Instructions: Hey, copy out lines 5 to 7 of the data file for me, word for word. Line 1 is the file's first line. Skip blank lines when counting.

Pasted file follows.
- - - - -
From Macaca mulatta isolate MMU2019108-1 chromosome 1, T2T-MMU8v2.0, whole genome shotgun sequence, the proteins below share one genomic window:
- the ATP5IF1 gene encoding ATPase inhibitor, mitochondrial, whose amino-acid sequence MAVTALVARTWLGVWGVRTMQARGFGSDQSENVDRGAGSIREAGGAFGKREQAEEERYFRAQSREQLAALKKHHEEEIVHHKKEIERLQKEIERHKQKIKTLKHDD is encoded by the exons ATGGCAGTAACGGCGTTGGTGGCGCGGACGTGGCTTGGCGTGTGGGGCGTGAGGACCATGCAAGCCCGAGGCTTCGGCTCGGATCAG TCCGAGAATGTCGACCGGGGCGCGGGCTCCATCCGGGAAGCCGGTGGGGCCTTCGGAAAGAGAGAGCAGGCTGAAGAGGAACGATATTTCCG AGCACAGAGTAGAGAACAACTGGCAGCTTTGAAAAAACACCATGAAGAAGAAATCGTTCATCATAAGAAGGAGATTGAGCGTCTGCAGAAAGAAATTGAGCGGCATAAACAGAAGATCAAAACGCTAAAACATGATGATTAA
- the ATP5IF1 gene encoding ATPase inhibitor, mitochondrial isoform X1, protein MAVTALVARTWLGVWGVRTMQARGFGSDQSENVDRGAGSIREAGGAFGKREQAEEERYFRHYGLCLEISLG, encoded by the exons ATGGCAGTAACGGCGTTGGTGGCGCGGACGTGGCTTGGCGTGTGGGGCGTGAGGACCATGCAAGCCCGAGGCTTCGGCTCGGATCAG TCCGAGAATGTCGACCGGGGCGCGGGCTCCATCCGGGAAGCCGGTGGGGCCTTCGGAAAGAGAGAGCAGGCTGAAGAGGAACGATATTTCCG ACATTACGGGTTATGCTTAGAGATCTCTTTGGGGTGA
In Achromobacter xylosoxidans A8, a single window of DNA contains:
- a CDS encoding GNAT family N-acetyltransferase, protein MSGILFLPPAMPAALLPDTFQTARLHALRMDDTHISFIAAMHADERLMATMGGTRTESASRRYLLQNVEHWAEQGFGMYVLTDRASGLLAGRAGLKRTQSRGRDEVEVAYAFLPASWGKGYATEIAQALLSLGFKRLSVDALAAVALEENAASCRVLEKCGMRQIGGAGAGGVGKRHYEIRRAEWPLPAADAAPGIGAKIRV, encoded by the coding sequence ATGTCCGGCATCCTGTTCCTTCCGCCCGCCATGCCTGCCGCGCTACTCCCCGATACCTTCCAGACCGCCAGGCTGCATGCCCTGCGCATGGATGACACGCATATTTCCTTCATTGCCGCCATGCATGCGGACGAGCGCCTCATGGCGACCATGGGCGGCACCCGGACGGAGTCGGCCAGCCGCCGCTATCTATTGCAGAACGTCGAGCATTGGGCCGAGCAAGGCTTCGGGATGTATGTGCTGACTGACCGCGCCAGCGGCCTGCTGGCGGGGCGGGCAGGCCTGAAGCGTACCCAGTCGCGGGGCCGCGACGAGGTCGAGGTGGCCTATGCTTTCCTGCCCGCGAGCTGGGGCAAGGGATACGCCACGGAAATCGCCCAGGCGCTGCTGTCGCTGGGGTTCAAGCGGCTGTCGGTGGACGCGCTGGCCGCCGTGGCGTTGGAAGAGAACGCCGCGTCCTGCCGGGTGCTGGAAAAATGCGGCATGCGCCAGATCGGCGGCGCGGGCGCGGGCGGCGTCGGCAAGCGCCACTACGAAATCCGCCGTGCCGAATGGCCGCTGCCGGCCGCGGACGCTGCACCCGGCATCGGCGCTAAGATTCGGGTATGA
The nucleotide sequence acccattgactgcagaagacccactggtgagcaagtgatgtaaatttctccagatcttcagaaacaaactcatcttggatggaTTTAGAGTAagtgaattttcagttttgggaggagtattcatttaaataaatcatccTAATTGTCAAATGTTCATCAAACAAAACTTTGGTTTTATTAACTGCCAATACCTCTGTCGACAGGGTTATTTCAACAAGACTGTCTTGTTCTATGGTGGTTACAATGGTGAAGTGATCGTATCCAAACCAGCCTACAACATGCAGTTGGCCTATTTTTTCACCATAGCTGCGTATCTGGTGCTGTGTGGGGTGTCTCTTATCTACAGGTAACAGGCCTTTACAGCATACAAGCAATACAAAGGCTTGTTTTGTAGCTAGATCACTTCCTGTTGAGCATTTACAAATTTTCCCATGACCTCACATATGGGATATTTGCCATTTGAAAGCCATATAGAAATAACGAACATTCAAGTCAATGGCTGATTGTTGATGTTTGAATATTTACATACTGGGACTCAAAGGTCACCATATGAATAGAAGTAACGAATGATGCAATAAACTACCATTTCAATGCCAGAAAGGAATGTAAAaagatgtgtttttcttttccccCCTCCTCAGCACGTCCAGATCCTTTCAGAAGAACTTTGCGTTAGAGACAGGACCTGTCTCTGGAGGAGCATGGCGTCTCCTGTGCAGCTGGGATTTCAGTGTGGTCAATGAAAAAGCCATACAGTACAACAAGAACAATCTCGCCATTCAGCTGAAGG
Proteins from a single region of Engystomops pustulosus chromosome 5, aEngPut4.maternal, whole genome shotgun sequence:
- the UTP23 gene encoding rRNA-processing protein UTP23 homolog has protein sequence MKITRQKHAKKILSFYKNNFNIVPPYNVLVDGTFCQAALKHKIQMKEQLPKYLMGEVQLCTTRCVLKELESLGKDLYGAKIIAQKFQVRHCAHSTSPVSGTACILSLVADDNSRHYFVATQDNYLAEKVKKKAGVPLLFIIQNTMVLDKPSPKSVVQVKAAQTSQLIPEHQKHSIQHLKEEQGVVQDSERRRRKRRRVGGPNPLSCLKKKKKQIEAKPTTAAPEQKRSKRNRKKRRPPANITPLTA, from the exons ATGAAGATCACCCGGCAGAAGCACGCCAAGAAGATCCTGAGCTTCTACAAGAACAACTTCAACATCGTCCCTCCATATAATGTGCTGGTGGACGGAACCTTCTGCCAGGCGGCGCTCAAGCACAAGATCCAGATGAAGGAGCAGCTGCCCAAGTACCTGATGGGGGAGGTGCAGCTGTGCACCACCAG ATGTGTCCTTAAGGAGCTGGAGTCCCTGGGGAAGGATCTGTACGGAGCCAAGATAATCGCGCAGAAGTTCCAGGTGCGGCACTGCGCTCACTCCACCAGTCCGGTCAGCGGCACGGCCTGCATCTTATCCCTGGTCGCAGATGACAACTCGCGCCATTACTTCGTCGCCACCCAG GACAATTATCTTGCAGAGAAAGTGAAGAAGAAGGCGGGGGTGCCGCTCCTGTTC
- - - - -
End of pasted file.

- a CDS encoding GNAT family N-acetyltransferase, protein MSGILFLPPAMPAALLPDTFQTARLHALRMDDTHISFIAAMHADERLMATMGGTRTESASRRYLLQNVEHWAEQGFGMYVLTDRASGLLAGRAGLKRTQSRGRDEVEVAYAFLPASWGKGYATEIAQALLSLGFKRLSVDALAAVALEENAASCRVLEKCGMRQIGGAGAGGVGKRHYEIRRAEWPLPAADAAPGIGAKIRV, encoded by the coding sequence ATGTCCGGCATCCTGTTCCTTCCGCCCGCCATGCCTGCCGCGCTACTCCCCGATACCTTCCAGACCGCCAGGCTGCATGCCCTGCGCATGGATGACACGCATATTTCCTTCATTGCCGCCATGCATGCGGACGAGCGCCTCATGGCGACCATGGGCGGCACCCGGACGGAGTCGGCCAGCCGCCGCTATCTATTGCAGAACGTCGAGCATTGGGCCGAGCAAGGCTTCGGGATGTATGTGCTGACTGACCGCGCCAGCGGCCTGCTGGCGGGGCGGGCAGGCCTGAAGCGTACCCAGTCGCGGGGCCGCGACGAGGTCGAGGTGGCCTATGCTTTCCTGCCCGCGAGCTGGGGCAAGGGATACGCCACGGAAATCGCCCAGGCGCTGCTGTCGCTGGGGTTCAAGCGGCTGTCGGTGGACGCGCTGGCCGCCGTGGCGTTGGAAGAGAACGCCGCGTCCTGCCGGGTGCTGGAAAAATGCGGCATGCGCCAGATCGGCGGCGCGGGCGCGGGCGGCGTCGGCAAGCGCCACTACGAAATCCGCCGTGCCGAATGGCCGCTGCCGGCCGCGGACGCTGCACCCGGCATCGGCGCTAAGATTCGGGTATGA
The nucleotide sequence acccattgactgcagaagacccactggtgagcaagtgatgtaaatttctccagatcttcagaaacaaactcatcttggatggaTTTAGAGTAagtgaattttcagttttgggaggagtattcatttaaataaatcatccTAATTGTCAAATGTTCATCAAACAAAACTTTGGTTTTATTAACTGCCAATACCTCTGTCGACAGGGTTATTTCAACAAGACTGTCTTGTTCTATGGTGGTTACAATGGTGAAGTGATCGTATCCAAACCAGCCTACAACATGCAGTTGGCCTATTTTTTCACCATAGCTGCGTATCTGGTGCTGTGTGGGGTGTCTCTTATCTACAGGTAACAGGCCTTTACAGCATACAAGCAATACAAAGGCTTGTTTTGTAGCTAGATCACTTCCTGTTGAGCATTTACAAATTTTCCCATGACCTCACATATGGGATATTTGCCATTTGAAAGCCATATAGAAATAACGAACATTCAAGTCAATGGCTGATTGTTGATGTTTGAATATTTACATACTGGGACTCAAAGGTCACCATATGAATAGAAGTAACGAATGATGCAATAAACTACCATTTCAATGCCAGAAAGGAATGTAAAaagatgtgtttttcttttccccCCTCCTCAGCACGTCCAGATCCTTTCAGAAGAACTTTGCGTTAGAGACAGGACCTGTCTCTGGAGGAGCATGGCGTCTCCTGTGCAGCTGGGATTTCAGTGTGGTCAATGAAAAAGCCATACAGTACAACAAGAACAATCTCGCCATTCAGCTGAAGG
Proteins from a single region of Engystomops pustulosus chromosome 5, aEngPut4.maternal, whole genome shotgun sequence: